“Princess Bari” (2007) by Hwang Sok-yong (b. 1943)
<바리데기> (2007.07.13) 글 황석영 (출생 1943년 1월 4일)
The tale of the Abandoned Princess is re-worked for our times, reflecting the modern refugee crisis, the state of non-registered migrants and citizens of the world flocking to large cities.
a book review by Gregory C. Eaves
Tuesday, Sept. 27, 2016
Along the spectrum between reality and make believe, there is a transition point somewhere in the middle. It lies in between history repeating itself across seven generations, on the one hand, and then flying griffins and magical spells on the other. When does magical realism become fantasy? In that space, between Gabriel Garcia Marquez and J. K. Rowling, sits Hwang Sok-yong with his tale “Princess Bari.”
There are ghosts, shamans, spirits and ghosts of children who died of typhoid. The dog, Hindugi, behaves like a human. There are hexes, goblins and darkened temples. She talks telepathically to Chilsung, the puppy, and with her deaf and mute older sister. She can talk with dead relatives and see dead relatives. She can read a customer’s health by looking at the acupuncture meridian points on the soles of the feet, glowing here and glowing there in different colors, depending on the illness. She can read souls; she can heal souls.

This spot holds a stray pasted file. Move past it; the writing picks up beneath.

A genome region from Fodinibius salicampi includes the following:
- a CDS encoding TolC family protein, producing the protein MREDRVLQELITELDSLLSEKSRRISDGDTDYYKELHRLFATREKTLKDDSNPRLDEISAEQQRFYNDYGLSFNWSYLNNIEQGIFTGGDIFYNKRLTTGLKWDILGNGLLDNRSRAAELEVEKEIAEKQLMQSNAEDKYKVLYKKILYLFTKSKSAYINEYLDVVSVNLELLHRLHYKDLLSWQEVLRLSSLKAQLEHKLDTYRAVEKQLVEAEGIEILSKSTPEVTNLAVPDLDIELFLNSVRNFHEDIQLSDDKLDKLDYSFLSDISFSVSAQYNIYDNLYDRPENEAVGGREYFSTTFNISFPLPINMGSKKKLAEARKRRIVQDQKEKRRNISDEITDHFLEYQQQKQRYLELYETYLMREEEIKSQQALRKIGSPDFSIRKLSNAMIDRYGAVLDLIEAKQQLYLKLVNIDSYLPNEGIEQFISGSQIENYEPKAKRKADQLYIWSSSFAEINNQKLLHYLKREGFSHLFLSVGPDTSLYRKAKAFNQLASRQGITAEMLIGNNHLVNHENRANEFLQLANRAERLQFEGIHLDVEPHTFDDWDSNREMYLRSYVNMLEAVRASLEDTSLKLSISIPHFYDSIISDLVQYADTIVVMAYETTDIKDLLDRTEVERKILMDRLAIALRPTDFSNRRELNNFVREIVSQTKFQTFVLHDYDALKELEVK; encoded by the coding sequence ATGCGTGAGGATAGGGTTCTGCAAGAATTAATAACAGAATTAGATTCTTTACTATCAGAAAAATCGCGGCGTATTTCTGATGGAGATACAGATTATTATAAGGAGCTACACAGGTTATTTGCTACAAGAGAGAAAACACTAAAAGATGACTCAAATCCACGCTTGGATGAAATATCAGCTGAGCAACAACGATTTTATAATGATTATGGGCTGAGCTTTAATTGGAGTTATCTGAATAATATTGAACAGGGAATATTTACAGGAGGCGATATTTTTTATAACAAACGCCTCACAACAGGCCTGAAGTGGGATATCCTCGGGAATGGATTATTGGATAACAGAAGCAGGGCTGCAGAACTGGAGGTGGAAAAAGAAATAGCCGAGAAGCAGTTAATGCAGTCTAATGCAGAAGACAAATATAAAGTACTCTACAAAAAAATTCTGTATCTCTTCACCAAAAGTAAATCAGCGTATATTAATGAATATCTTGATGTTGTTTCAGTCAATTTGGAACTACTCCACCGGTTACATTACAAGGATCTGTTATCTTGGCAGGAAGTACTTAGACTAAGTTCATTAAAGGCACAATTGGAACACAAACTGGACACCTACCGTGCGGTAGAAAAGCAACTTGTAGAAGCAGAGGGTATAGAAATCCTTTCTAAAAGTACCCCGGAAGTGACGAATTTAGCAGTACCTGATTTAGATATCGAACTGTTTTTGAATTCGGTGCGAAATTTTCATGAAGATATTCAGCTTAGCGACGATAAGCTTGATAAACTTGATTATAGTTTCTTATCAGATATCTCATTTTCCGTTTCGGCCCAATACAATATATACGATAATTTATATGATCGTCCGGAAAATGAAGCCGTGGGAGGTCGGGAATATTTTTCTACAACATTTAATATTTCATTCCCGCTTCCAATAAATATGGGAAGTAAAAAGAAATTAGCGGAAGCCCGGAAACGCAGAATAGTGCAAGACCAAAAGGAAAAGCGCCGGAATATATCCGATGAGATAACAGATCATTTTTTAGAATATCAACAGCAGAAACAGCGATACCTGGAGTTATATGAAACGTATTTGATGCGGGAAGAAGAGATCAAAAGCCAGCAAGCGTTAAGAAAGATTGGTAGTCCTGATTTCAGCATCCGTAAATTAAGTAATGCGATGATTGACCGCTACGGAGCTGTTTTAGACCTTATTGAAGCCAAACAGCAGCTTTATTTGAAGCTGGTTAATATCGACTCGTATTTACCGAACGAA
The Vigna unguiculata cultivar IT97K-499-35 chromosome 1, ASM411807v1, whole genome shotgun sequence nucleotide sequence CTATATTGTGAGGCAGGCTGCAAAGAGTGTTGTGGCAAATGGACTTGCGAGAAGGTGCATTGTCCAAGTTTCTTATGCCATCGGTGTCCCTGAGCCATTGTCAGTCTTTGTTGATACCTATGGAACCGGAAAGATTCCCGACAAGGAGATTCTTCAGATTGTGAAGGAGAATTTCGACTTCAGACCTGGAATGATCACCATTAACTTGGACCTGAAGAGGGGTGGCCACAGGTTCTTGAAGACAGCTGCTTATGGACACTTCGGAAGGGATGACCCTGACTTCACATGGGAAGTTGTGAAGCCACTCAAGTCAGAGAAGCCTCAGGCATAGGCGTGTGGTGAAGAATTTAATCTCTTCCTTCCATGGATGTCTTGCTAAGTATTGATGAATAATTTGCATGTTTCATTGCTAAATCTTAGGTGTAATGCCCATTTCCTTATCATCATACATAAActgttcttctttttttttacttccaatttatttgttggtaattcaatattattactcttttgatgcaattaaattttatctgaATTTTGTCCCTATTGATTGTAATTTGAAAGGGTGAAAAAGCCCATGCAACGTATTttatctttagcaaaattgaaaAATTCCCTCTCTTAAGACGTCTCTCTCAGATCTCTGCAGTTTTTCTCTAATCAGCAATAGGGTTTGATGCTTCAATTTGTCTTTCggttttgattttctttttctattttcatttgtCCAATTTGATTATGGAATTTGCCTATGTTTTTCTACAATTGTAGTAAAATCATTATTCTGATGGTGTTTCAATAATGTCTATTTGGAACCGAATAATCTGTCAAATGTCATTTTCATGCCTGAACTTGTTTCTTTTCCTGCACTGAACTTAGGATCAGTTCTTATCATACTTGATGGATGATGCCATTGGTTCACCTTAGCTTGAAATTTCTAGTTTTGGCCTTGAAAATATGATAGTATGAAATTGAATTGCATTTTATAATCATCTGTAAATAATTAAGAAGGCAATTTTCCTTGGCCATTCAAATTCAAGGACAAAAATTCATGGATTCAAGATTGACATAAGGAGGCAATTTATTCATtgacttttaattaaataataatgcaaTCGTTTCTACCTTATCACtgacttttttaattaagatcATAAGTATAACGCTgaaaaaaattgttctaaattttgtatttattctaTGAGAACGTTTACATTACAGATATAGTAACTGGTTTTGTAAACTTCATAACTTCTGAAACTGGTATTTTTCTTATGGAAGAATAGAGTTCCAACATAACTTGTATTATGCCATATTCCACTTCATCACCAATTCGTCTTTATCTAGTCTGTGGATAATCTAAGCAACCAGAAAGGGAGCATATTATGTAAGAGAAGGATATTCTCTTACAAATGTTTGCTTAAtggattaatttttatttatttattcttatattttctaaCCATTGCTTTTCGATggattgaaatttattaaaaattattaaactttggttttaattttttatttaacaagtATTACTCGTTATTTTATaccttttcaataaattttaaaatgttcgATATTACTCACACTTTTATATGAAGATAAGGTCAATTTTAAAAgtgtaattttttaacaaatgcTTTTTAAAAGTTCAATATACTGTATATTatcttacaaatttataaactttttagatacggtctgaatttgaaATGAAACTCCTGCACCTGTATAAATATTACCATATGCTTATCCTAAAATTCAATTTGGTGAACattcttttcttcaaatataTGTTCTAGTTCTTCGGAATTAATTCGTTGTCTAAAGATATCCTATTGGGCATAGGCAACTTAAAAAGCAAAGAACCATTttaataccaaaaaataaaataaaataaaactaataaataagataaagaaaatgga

As Grandmother said, “Bari inherited the gift.”
In the archives of Korean shamanism, the tale of Princess Bari is the tale of the Abandoned Princess. She is the seventh and last child of the king, a monarch who has no sons. This shamanic goddess, Princess Bari, was abandoned at birth because she was female. She travels to the underworld to seek the elixir of life, and is reborn into a new world. She has been transformed into a goddess who, like the boatman Charon across the River Styx, carries souls into the netherworld.
“Princess Bari” is a tale of a journey and a tale of many smaller stories. Virgil (70 B.C.-19 B.C.) wrote the “Aeneid” around 29 B.C. or 19 B.C. This Latin classic tells the tale of Aeneas, a Trojan warrior who fled his defeated city, traveled across the Mediterranean Sea and founded the city of Rome, all around the world. Boccaccio (1313-1375) wrote “The Decameron” in the late 14th century. This Florentine classic has 10 characters telling 10 stories each as they bide their time outside the city until the Black Death passes. Similarly, Hwang wrote “Princess Bari” in 2007. This Korean classic has one female shaman god character who floats over the horrors of a totalitarian state, the horrors of the refugee crisis in China’s Jilin and Liaoning provinces and over to London, all around the world.
Princess Bari’s fate is similar to that of many women throughout history: suffering and being expected to do “the proper thing.” Many of the human Princess Baris in our world suffer because of their parents’ actions or expectations, and have to make sacrifices because society gives them no freedom, no space to move. They suffer in society’s trap, forced to be devoted, or brave or to endure. Bari offers up her own life for the life of the king, exactly what patriarchies want of their women. Princess Bari is a heroine for all women: she makes the sacrifices and suffers in order to overcome her earthly bounds and to become superhuman. She heals the world. She can also talk to dogs, which is pretty cool.